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Raid 10 with 2 NCQ drives a 2 non ncq drives

I have a dell 9200 (ich8r) that supports 6 sata/esata drives.  The 2 internal drives are SATA 3.0Gbps (samsung SP2504C) drives.   I have a 3rd drive, a WD2500JS.
The 2 onboards have NCQ but the 3rd one doesn't.  I was planning on getting another WD2500JS to get a matched set, running them on/over eSATA and create a RAID 10.

So here's the problem/question.  Since I have 2 that support ncq and 2 that don't.  Is there a way to optmimize them drive arrangement to make use of NCQ?
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2 Solutions
Put one of each type of drive into the raid so that you have

SP2504C            \                        SP2504C
striped                |---> mirroring  
WD2500JS          /                        WD2500JS

medic459Author Commented:
Why is that any more optimal than having both NCQ drives together?
It will keep the mirror balanced. As each block is written to either drive in the initial stripe it will be replicated to the same place on the other side of the mirror so there will be no lag. If the NCQ drives formed the first half of the mirror there will be a short delay for it to write to the other side of the mirror.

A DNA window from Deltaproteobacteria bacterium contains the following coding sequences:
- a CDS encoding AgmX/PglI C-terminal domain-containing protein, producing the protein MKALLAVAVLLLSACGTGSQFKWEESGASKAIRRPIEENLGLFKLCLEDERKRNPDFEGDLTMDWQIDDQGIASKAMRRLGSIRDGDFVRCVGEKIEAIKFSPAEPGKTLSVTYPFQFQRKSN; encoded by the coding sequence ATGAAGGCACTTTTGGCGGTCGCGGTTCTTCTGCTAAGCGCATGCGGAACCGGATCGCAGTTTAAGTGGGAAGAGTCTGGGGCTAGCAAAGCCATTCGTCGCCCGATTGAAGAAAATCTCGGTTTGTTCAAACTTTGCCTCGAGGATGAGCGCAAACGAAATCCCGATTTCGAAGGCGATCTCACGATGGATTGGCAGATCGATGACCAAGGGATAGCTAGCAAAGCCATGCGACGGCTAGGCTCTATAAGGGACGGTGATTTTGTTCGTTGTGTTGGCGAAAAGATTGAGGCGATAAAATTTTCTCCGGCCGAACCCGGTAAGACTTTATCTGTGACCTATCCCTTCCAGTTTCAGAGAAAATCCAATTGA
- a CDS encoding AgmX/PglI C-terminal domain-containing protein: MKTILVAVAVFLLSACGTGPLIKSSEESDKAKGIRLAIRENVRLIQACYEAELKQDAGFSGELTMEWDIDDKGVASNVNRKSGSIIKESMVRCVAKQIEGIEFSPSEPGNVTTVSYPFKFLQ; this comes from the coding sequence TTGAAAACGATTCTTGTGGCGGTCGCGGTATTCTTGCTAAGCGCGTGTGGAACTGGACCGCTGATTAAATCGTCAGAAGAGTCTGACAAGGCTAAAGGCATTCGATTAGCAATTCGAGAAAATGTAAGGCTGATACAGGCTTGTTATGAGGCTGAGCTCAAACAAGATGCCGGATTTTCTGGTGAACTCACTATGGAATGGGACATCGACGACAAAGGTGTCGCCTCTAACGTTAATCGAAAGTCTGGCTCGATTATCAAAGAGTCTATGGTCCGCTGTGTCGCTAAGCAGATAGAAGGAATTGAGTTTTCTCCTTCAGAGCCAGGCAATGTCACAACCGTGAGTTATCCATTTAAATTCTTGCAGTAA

Duncan MeyersCommented:
I doubt that its going to make a blind bit of difference to be honest. NCQ ( http://en.wikipedia.org/wiki/Native_command_queueing) will improve performance on the drives that support it (providing your controller supports SATAII). In a RAID 1/0 set, I'd suspect that you may see a minor read performance improvement (the more sophisticated RAID controllers can serve a read from either stripe set) if the two NCQ drives form one stripe set (then mirrored to the non-NCQ drives):

SP2504C            \                      WD2500JS
striped                |---> mirroring  striped
SP2504C            /                       WD2500JS

Its highly unlikely that you'd see any difference to write performance (write performance will be limited by the lowest performance drives) - but that largely depends on the RAID controller.

The best thing to do is try each configuration and run performance tests - just beware of the on-disc cache skewing results.

To take full advantage of NCQ you'll need aqll NCQ drives.
I doubt it would make much of a difference either but I wanted the points :oP

It is also possible that the NCQ drives (being a tad more advanced) may have a faster spindle speed but I haven't looked up the disk specs. Either way I figure spreading the NCQ around would balance out the mirror.
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